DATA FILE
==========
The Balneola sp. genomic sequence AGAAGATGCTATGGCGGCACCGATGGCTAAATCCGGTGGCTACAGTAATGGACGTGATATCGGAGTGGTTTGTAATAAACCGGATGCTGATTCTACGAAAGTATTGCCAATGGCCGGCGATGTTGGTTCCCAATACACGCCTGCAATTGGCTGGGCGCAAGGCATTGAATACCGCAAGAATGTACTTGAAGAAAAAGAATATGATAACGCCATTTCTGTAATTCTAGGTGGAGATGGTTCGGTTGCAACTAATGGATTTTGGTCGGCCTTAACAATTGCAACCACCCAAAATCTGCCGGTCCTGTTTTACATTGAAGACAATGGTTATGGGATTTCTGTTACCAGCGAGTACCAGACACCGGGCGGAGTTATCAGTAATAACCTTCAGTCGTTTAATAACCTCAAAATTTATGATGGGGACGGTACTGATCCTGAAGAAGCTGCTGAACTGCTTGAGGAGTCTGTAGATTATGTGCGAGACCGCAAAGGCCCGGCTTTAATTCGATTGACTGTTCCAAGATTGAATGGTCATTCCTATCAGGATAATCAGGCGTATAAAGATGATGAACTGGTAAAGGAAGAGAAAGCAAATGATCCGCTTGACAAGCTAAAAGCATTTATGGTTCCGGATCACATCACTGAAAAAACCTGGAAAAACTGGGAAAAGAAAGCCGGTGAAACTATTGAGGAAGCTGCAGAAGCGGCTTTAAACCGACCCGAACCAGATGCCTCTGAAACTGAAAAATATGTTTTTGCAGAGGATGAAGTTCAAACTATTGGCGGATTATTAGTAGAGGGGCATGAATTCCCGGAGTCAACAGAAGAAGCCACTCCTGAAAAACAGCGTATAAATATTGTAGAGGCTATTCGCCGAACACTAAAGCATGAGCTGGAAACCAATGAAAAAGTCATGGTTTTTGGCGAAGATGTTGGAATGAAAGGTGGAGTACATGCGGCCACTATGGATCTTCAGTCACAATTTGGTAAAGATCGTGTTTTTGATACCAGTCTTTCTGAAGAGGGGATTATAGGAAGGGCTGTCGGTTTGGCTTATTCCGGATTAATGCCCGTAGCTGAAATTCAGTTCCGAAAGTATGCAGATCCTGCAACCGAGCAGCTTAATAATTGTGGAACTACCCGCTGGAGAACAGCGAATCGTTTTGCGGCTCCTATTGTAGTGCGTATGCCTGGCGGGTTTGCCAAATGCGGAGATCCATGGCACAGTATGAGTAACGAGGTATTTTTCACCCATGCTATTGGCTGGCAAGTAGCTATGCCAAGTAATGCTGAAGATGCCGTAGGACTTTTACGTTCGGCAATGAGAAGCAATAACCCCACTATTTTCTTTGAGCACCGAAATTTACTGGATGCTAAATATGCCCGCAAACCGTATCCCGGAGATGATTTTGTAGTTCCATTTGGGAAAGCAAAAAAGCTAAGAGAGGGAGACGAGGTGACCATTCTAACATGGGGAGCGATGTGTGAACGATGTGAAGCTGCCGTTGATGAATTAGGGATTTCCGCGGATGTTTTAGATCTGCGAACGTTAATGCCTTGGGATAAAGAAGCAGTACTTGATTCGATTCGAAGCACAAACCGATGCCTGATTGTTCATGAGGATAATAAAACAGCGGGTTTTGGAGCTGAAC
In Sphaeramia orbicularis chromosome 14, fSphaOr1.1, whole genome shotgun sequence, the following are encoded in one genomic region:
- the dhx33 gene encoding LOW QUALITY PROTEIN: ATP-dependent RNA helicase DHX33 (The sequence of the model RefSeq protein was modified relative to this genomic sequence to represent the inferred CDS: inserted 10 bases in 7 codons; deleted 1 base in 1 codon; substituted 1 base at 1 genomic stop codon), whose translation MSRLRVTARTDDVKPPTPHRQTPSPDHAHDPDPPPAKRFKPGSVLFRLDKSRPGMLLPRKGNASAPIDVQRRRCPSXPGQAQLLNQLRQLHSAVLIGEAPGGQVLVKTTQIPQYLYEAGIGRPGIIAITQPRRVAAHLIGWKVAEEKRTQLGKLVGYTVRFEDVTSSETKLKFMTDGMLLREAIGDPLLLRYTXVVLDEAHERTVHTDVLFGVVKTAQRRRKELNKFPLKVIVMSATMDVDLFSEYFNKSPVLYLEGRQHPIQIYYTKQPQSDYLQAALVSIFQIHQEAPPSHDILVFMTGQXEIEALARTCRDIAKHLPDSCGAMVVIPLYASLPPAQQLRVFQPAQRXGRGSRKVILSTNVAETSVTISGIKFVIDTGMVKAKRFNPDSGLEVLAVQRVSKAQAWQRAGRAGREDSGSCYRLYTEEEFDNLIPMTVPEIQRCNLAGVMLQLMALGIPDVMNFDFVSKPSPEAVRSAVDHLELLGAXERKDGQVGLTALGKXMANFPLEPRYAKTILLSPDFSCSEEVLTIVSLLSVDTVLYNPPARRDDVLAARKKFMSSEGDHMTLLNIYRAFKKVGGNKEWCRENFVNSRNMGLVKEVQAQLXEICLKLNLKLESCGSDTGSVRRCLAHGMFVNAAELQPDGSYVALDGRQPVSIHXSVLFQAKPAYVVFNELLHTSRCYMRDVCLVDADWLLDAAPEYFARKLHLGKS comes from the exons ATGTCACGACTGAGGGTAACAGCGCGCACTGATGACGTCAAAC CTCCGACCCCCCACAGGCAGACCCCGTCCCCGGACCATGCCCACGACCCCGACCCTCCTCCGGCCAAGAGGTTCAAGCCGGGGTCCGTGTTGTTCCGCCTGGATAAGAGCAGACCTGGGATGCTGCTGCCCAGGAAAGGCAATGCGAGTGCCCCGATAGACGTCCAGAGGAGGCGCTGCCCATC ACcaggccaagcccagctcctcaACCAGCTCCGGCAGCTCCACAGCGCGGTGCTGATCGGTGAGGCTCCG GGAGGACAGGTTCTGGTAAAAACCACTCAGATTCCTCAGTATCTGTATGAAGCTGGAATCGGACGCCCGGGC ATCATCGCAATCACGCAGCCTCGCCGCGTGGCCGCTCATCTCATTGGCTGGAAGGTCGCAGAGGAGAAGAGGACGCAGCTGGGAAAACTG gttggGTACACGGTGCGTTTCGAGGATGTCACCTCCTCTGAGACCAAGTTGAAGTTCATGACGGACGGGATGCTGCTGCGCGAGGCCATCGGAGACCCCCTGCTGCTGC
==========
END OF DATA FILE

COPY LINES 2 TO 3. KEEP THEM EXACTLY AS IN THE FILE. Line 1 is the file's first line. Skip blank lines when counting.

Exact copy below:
In Sphaeramia orbicularis chromosome 14, fSphaOr1.1, whole genome shotgun sequence, the following are encoded in one genomic region:
- the dhx33 gene encoding LOW QUALITY PROTEIN: ATP-dependent RNA helicase DHX33 (The sequence of the model RefSeq protein was modified relative to this genomic sequence to represent the inferred CDS: inserted 10 bases in 7 codons; deleted 1 base in 1 codon; substituted 1 base at 1 genomic stop codon), whose translation MSRLRVTARTDDVKPPTPHRQTPSPDHAHDPDPPPAKRFKPGSVLFRLDKSRPGMLLPRKGNASAPIDVQRRRCPSXPGQAQLLNQLRQLHSAVLIGEAPGGQVLVKTTQIPQYLYEAGIGRPGIIAITQPRRVAAHLIGWKVAEEKRTQLGKLVGYTVRFEDVTSSETKLKFMTDGMLLREAIGDPLLLRYTXVVLDEAHERTVHTDVLFGVVKTAQRRRKELNKFPLKVIVMSATMDVDLFSEYFNKSPVLYLEGRQHPIQIYYTKQPQSDYLQAALVSIFQIHQEAPPSHDILVFMTGQXEIEALARTCRDIAKHLPDSCGAMVVIPLYASLPPAQQLRVFQPAQRXGRGSRKVILSTNVAETSVTISGIKFVIDTGMVKAKRFNPDSGLEVLAVQRVSKAQAWQRAGRAGREDSGSCYRLYTEEEFDNLIPMTVPEIQRCNLAGVMLQLMALGIPDVMNFDFVSKPSPEAVRSAVDHLELLGAXERKDGQVGLTALGKXMANFPLEPRYAKTILLSPDFSCSEEVLTIVSLLSVDTVLYNPPARRDDVLAARKKFMSSEGDHMTLLNIYRAFKKVGGNKEWCRENFVNSRNMGLVKEVQAQLXEICLKLNLKLESCGSDTGSVRRCLAHGMFVNAAELQPDGSYVALDGRQPVSIHXSVLFQAKPAYVVFNELLHTSRCYMRDVCLVDADWLLDAAPEYFARKLHLGKS comes from the exons ATGTCACGACTGAGGGTAACAGCGCGCACTGATGACGTCAAAC CTCCGACCCCCCACAGGCAGACCCCGTCCCCGGACCATGCCCACGACCCCGACCCTCCTCCGGCCAAGAGGTTCAAGCCGGGGTCCGTGTTGTTCCGCCTGGATAAGAGCAGACCTGGGATGCTGCTGCCCAGGAAAGGCAATGCGAGTGCCCCGATAGACGTCCAGAGGAGGCGCTGCCCATC ACcaggccaagcccagctcctcaACCAGCTCCGGCAGCTCCACAGCGCGGTGCTGATCGGTGAGGCTCCG GGAGGACAGGTTCTGGTAAAAACCACTCAGATTCCTCAGTATCTGTATGAAGCTGGAATCGGACGCCCGGGC ATCATCGCAATCACGCAGCCTCGCCGCGTGGCCGCTCATCTCATTGGCTGGAAGGTCGCAGAGGAGAAGAGGACGCAGCTGGGAAAACTG gttggGTACACGGTGCGTTTCGAGGATGTCACCTCCTCTGAGACCAAGTTGAAGTTCATGACGGACGGGATGCTGCTGCGCGAGGCCATCGGAGACCCCCTGCTGCTGC